I have a hard time with New Year’s resolutions. I just feel like New Year’s is the perfect time for people to make hollow promises, lie to themselves, spend money on gym memberships, and then go on with their normal lives – after about a week of improved behavior, of course. So they’re not totally ineffective: I would say that New Year’s Day is beneficial for about a week of good, committed action.

So the first problem is the short attention span. After about a week, I see something shiny and forget all about the resolution. Another problem I have is that my resolutions aren’t very good. I would resolve to lose 20 pounds, but let’s face it – like that’s going to happen. So instead, I resolve to go running every morning. And then the next day I remember, “Oh, yeah. It’s winter. I hate being cold.” And there goes my motivation. Sometimes I try to learn from my mistakes, but that leads to over-specific resolutions like “I resolve not to lock myself in my own school locker” or “I resolve not to be punched in the face on Christmas Eve.” (My brother really did not want to put his seat belt on.) Or else my resolutions are just silly. One year I resolved to make a ridiculous flavor of pie every month. Another year, I resolved to learn to like foods like mushrooms, olives, and pickles. (Strangely, the silly resolutions are the easiest for me to keep: I now love mushrooms, olives, and pickles; and I make a pretty awesome grapefruit pie.)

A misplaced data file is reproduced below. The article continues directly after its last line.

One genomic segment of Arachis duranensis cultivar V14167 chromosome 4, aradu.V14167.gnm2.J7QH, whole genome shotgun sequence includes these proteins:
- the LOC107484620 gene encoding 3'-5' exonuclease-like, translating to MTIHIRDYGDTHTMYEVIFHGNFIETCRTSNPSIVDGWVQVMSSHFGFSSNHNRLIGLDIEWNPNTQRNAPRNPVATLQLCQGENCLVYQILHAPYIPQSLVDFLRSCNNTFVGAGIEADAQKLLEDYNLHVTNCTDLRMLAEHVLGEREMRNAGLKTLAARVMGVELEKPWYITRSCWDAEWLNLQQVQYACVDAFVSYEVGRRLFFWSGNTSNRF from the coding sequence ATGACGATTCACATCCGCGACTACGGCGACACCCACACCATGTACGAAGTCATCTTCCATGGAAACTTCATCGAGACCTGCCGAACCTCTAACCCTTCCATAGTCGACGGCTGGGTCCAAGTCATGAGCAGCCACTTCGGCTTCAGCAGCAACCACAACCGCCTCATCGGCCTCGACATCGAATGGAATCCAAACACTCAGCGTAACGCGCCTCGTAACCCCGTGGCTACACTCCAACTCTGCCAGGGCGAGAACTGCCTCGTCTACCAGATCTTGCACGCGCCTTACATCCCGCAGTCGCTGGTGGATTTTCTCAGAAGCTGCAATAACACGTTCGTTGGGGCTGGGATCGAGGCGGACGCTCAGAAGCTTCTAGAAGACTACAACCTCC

Even the serious ones go a little haywire. Last year, I made a bunch of resolutions just as I came home from my  mission. And the problem is, full-time missionaries have completely different lifestyles from… everybody else. So I had resolutions like, “Never watch TV or movies alone. TV should be a social thing.” Yes, I still think that holds true. But if I’m sick, or if I’m depressed, or if I have an incurable hankering to watch a Pink Panther movie and nobody else is around – you get the picture. It’s a silly resolution. And once I’ve scrapped one resolution, it gets easier to scrap the rest.

So this year, I’m keeping things simple, fun, and relevant. I’ve decided not to make New Year’s resolutions. I’m making New Week’s resolutions. That way, I’ll have a grand total of at least 52 resolutions, all of which will be easy to complete. I will make smaller steps toward self-betterment, and I won’t be overwhelmed along the way. And besides, this keeps things flexible. Some weeks are the sort when you can take on the world, and some weeks are the sort when you might be able to take out the trash. Whatever.

I still haven’t decided what my first week’s resolution will be, but I am open to suggestions. 


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